Location: Cotton Ginning Research
Project Number: 3050-41000-009-000-D
Project Type: In-House Appropriated
Start Date: Jun 11, 2015
End Date: Apr 12, 2020
1: Determine the expected impact of new cultivars, agronomic practices, and harvesting/storage practices on profitability and risks in ginning of Western and long-staple cotton in collaboration with private-sector partners, ARS-SRRC-CSQ, and other ARS laboratories. 1A: Improve or enhance cotton fiber ginnability, textile utility, and cottonseed end use value of new germplasm releases of both Upland and Pima cottons. 1B: Reduce fiber damage during harvesting. 1C: Improve and reduce environmental risk of cotton harvest preparation. 2: Enable, from a technological standpoint, new commercial technologies, methods and processes to (1) improve process efficiencies, (2) reduce uncertainties and risk, and (3) increase end-product and co-product value in the ginning of Western and other long-staple cottons. 2A: Improve seed-cotton drying and foreign matter extraction. 2B: Develop improved saw ginning technologies to increase efficiency and productivity, and enhance fiber quality. 2C: Enhance high speed roller-ginning technologies to increase capacity and improve textile processing efficiency and yarn quality. 2D: Enhance understanding and knowledge of ginning techniques and processes for better decision making tools at the gin and textile mill. 2E: Improve foreign matter extraction and fiber quality of ginned lint. 2F: Develop methods and systems to reduce energy consumption during ginning. 2G: Assist the ginning industry in complying with regulatory standards. 3: Enable the commercial processing of cotton companion crops, such as chile peppers and tree nuts. 3A: Assist tree nut industries in improving process efficiency and reducing environmental risk. 3B: Optimize field machinery for chile harvest mechanization.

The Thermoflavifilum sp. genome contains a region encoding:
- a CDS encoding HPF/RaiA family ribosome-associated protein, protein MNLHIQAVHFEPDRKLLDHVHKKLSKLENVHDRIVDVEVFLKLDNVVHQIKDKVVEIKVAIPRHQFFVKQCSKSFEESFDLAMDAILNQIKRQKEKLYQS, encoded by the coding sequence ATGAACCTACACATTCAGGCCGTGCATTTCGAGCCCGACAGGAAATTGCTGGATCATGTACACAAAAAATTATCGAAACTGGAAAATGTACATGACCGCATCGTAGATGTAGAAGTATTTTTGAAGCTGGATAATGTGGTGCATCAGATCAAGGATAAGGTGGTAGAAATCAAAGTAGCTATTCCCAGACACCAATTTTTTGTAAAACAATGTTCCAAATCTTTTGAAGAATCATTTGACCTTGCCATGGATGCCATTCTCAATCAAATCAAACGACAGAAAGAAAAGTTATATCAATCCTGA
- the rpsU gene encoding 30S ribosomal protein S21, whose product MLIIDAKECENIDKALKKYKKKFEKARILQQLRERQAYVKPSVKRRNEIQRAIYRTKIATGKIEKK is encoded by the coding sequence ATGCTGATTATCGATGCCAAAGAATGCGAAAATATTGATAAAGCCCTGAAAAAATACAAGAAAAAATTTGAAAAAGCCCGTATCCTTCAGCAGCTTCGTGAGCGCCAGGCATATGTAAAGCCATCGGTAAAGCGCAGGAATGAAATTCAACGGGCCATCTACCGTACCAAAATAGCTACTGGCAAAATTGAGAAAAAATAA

To address critical production, processing and regulatory compliance issues pertaining to Western irrigated cottons and companion crops, this project focuses on three main research areas. The first area advances knowledge of and improves cotton cultivars and production and harvesting practices by 1) collaborating with cotton breeders to determine the ginned fiber quality, textile processing characteristics, and cottonseed quality of newly developed cotton cultivars; 2) investigating cotton picker spindle designs to reduce quality degradation during harvesting; and 3) developing a technology to thermally treat cotton plant stalks for whole-plant desiccation and defoliation. The second improves processing, reduces risk, and increases value by 1) building on earlier work to advance the use of microwave energy to effectively dry seed cotton; 2) improving a device developed to accurately measure seed cotton moisture content for better system management; 3) developing an infrared based sensor to detect plastics contamination in seed cotton at the gin and an electrostatic based device to separate plastics from seed cotton by exploiting static charge affinity differences; 4) evaluating current and, then, developing improved gin saw designs that maintain capacity and reduce fiber damage; 5) cooperating with industry partners in further evaluating and refining a prototype seed cotton reclaimer and lint cleaner feed works capable of processing seed cotton carryover and ginned lint from high speed roller gin stands; 6) evaluating roller ginned upland cotton textile utilization without combing to reduce processing cost; 7) studying in depth the cost of roller ginning upland cottons; 8) exploring improvements in lint cleaner saw wire configuration and grid bar design, and developing new air knife and rotary brush technologies to reduce seed coat fragments in ginned lint; 9) developing continuous air system monitoring and control systems and performing cyclone flow sensitivity analyses to reduce gin energy consumption; and 10) updating particulate emission factors, evaluating regulatory dispersion models, documenting federal reference method particulate samplers for more equitable industry regulation. The third area enhances the viability of cotton companion crops by 1) modifying current walnut drying technologies to reduce energy usage and drying time; 2) building on previous testing and utilizing an experimental approach to improve a retrofit particulate abatement technology for mobile agricultural equipment; and 3) optimizing a prototype to mechanize succulent chili harvest.